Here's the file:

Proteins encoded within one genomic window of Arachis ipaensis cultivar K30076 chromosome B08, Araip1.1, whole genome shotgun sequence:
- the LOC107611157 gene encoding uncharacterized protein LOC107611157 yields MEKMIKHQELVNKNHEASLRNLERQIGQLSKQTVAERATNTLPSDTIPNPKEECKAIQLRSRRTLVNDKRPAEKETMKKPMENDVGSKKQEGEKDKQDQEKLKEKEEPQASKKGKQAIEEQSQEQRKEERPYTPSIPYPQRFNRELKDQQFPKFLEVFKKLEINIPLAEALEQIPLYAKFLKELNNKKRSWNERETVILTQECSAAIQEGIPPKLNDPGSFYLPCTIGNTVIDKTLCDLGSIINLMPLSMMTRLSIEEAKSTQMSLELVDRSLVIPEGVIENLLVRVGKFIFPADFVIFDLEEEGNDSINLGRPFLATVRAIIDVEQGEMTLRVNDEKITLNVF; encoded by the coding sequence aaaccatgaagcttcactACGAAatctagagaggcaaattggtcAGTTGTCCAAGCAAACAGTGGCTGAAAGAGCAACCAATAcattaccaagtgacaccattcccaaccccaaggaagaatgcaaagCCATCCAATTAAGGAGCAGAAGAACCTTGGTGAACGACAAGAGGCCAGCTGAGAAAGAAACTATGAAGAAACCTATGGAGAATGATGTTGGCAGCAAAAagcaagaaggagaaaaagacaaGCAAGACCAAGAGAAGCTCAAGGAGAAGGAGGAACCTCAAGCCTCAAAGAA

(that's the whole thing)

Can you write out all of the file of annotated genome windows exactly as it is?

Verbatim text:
Proteins encoded within one genomic window of Arachis ipaensis cultivar K30076 chromosome B08, Araip1.1, whole genome shotgun sequence:
- the LOC107611157 gene encoding uncharacterized protein LOC107611157 yields MEKMIKHQELVNKNHEASLRNLERQIGQLSKQTVAERATNTLPSDTIPNPKEECKAIQLRSRRTLVNDKRPAEKETMKKPMENDVGSKKQEGEKDKQDQEKLKEKEEPQASKKGKQAIEEQSQEQRKEERPYTPSIPYPQRFNRELKDQQFPKFLEVFKKLEINIPLAEALEQIPLYAKFLKELNNKKRSWNERETVILTQECSAAIQEGIPPKLNDPGSFYLPCTIGNTVIDKTLCDLGSIINLMPLSMMTRLSIEEAKSTQMSLELVDRSLVIPEGVIENLLVRVGKFIFPADFVIFDLEEEGNDSINLGRPFLATVRAIIDVEQGEMTLRVNDEKITLNVF; encoded by the coding sequence aaaccatgaagcttcactACGAAatctagagaggcaaattggtcAGTTGTCCAAGCAAACAGTGGCTGAAAGAGCAACCAATAcattaccaagtgacaccattcccaaccccaaggaagaatgcaaagCCATCCAATTAAGGAGCAGAAGAACCTTGGTGAACGACAAGAGGCCAGCTGAGAAAGAAACTATGAAGAAACCTATGGAGAATGATGTTGGCAGCAAAAagcaagaaggagaaaaagacaaGCAAGACCAAGAGAAGCTCAAGGAGAAGGAGGAACCTCAAGCCTCAAAGAA